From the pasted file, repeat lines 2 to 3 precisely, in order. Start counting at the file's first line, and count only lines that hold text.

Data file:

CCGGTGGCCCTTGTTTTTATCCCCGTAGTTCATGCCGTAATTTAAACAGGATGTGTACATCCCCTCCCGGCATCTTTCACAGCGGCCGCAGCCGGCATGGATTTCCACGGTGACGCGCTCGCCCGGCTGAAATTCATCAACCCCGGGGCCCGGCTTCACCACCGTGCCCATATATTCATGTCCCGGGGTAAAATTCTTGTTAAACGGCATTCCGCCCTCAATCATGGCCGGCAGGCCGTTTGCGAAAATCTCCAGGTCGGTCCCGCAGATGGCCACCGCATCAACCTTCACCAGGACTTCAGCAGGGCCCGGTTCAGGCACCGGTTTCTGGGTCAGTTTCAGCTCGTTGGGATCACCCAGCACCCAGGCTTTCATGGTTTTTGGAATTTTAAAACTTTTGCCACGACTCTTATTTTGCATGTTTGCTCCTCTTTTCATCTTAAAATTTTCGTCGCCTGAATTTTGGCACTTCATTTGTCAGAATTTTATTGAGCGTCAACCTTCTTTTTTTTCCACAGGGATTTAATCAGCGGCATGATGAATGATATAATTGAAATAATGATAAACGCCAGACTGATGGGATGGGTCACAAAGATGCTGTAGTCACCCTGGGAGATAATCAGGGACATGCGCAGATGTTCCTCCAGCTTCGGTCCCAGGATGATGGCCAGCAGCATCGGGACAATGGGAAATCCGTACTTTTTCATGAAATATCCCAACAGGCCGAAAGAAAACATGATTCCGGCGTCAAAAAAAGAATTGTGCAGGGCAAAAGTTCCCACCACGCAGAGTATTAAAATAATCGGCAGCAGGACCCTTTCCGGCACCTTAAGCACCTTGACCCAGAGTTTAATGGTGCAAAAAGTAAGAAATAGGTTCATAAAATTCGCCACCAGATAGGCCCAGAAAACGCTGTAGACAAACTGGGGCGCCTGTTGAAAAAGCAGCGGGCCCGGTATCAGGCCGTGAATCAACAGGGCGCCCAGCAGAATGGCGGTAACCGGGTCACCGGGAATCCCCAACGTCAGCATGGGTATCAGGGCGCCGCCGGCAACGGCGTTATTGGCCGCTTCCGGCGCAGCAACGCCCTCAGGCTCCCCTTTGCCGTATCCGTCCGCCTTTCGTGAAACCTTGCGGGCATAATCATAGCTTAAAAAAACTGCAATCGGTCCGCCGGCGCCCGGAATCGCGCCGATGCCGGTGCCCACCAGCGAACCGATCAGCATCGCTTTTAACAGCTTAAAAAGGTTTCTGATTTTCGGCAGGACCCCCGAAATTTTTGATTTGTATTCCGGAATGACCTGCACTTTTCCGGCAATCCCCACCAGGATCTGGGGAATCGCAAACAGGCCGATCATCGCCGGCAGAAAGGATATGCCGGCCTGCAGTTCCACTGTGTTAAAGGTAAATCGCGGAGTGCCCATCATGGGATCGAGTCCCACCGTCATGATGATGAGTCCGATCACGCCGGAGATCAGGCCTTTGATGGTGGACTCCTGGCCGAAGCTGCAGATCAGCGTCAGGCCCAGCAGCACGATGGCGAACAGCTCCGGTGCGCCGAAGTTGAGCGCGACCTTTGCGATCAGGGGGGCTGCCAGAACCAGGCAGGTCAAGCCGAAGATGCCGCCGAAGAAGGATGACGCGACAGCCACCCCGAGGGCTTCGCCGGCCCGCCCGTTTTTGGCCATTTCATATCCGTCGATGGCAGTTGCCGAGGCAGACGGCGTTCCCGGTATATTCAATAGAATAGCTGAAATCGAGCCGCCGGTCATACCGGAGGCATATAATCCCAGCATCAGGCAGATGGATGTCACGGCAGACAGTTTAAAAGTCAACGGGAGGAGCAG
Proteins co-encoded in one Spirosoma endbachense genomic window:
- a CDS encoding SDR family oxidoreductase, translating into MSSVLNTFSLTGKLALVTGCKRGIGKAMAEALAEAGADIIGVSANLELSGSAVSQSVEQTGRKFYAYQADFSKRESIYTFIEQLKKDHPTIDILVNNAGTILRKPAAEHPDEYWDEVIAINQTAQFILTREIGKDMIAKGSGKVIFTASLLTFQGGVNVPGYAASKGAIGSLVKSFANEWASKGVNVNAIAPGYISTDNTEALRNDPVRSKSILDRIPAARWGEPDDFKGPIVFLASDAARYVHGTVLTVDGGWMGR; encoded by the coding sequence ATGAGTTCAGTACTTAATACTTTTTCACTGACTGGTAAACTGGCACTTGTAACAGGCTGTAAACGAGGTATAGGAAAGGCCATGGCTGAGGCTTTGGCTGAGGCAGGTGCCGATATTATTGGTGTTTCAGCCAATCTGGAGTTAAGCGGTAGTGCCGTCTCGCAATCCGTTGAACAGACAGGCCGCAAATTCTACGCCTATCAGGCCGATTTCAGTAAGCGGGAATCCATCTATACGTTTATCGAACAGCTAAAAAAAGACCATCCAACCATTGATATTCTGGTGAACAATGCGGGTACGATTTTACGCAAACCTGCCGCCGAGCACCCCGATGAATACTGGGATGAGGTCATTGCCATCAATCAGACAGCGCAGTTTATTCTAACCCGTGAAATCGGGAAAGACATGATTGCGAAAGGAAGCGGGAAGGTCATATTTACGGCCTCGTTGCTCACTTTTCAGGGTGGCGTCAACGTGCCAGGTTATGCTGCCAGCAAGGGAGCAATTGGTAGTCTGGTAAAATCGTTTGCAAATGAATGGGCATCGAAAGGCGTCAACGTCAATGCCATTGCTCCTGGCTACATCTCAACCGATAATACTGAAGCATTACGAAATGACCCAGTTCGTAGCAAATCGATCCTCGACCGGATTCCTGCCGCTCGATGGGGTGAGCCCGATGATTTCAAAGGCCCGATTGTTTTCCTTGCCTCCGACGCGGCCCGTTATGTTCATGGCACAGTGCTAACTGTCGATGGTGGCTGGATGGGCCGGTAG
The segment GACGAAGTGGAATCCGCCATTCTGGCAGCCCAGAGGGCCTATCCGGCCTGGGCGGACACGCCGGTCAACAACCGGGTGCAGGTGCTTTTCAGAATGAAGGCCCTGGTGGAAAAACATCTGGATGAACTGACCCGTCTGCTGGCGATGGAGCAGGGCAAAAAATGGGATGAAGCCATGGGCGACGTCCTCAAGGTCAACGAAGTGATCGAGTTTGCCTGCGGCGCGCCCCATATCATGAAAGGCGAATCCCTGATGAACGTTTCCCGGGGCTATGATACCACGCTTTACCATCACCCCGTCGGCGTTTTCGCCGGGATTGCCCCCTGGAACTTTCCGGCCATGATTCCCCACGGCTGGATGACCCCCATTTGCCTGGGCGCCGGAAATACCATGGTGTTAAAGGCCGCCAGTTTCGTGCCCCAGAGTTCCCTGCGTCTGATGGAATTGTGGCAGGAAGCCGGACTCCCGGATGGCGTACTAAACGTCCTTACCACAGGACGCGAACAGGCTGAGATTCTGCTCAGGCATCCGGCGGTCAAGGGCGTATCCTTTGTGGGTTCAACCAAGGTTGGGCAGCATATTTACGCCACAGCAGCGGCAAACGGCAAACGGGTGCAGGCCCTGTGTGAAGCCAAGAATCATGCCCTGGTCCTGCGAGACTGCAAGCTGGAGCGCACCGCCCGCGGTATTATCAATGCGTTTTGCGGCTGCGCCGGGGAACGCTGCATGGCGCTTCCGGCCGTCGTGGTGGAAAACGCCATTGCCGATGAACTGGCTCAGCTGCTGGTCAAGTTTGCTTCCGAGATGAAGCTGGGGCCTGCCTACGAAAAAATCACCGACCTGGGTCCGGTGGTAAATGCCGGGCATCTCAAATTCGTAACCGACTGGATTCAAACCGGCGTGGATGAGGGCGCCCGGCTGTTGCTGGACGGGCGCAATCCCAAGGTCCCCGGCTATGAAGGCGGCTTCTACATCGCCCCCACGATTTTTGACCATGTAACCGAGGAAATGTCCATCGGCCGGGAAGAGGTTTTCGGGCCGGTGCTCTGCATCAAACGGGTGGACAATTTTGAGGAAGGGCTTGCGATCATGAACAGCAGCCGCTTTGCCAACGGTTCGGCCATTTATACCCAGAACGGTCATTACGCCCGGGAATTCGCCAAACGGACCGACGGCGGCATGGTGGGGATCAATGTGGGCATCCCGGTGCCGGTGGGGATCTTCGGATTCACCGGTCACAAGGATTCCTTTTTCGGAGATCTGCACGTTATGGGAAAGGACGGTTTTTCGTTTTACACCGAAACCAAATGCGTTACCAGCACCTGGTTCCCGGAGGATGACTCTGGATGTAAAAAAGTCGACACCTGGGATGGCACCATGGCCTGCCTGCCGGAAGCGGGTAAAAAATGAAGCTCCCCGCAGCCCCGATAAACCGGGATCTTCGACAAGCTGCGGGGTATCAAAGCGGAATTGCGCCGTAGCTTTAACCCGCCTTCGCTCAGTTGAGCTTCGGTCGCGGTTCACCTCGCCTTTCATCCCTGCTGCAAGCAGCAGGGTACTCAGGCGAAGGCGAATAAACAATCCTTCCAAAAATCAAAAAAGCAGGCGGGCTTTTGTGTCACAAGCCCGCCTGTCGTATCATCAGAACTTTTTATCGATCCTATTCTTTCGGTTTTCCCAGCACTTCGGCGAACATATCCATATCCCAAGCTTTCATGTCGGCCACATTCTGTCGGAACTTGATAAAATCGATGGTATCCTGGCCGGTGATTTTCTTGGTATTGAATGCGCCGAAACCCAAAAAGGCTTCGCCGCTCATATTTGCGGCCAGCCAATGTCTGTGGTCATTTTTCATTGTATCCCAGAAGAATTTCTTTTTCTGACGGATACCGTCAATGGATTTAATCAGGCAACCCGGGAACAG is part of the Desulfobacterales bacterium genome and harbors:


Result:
Proteins co-encoded in one Spirosoma endbachense genomic window:
- a CDS encoding SDR family oxidoreductase, translating into MSSVLNTFSLTGKLALVTGCKRGIGKAMAEALAEAGADIIGVSANLELSGSAVSQSVEQTGRKFYAYQADFSKRESIYTFIEQLKKDHPTIDILVNNAGTILRKPAAEHPDEYWDEVIAINQTAQFILTREIGKDMIAKGSGKVIFTASLLTFQGGVNVPGYAASKGAIGSLVKSFANEWASKGVNVNAIAPGYISTDNTEALRNDPVRSKSILDRIPAARWGEPDDFKGPIVFLASDAARYVHGTVLTVDGGWMGR; encoded by the coding sequence ATGAGTTCAGTACTTAATACTTTTTCACTGACTGGTAAACTGGCACTTGTAACAGGCTGTAAACGAGGTATAGGAAAGGCCATGGCTGAGGCTTTGGCTGAGGCAGGTGCCGATATTATTGGTGTTTCAGCCAATCTGGAGTTAAGCGGTAGTGCCGTCTCGCAATCCGTTGAACAGACAGGCCGCAAATTCTACGCCTATCAGGCCGATTTCAGTAAGCGGGAATCCATCTATACGTTTATCGAACAGCTAAAAAAAGACCATCCAACCATTGATATTCTGGTGAACAATGCGGGTACGATTTTACGCAAACCTGCCGCCGAGCACCCCGATGAATACTGGGATGAGGTCATTGCCATCAATCAGACAGCGCAGTTTATTCTAACCCGTGAAATCGGGAAAGACATGATTGCGAAAGGAAGCGGGAAGGTCATATTTACGGCCTCGTTGCTCACTTTTCAGGGTGGCGTCAACGTGCCAGGTTATGCTGCCAGCAAGGGAGCAATTGGTAGTCTGGTAAAATCGTTTGCAAATGAATGGGCATCGAAAGGCGTCAACGTCAATGCCATTGCTCCTGGCTACATCTCAACCGATAATACTGAAGCATTACGAAATGACCCAGTTCGTAGCAAATCGATCCTCGACCGGATTCCTGCCGCTCGATGGGGTGAGCCCGATGATTTCAAAGGCCCGATTGTTTTCCTTGCCTCCGACGCGGCCCGTTATGTTCATGGCACAGTGCTAACTGTCGATGGTGGCTGGATGGGCCGGTAG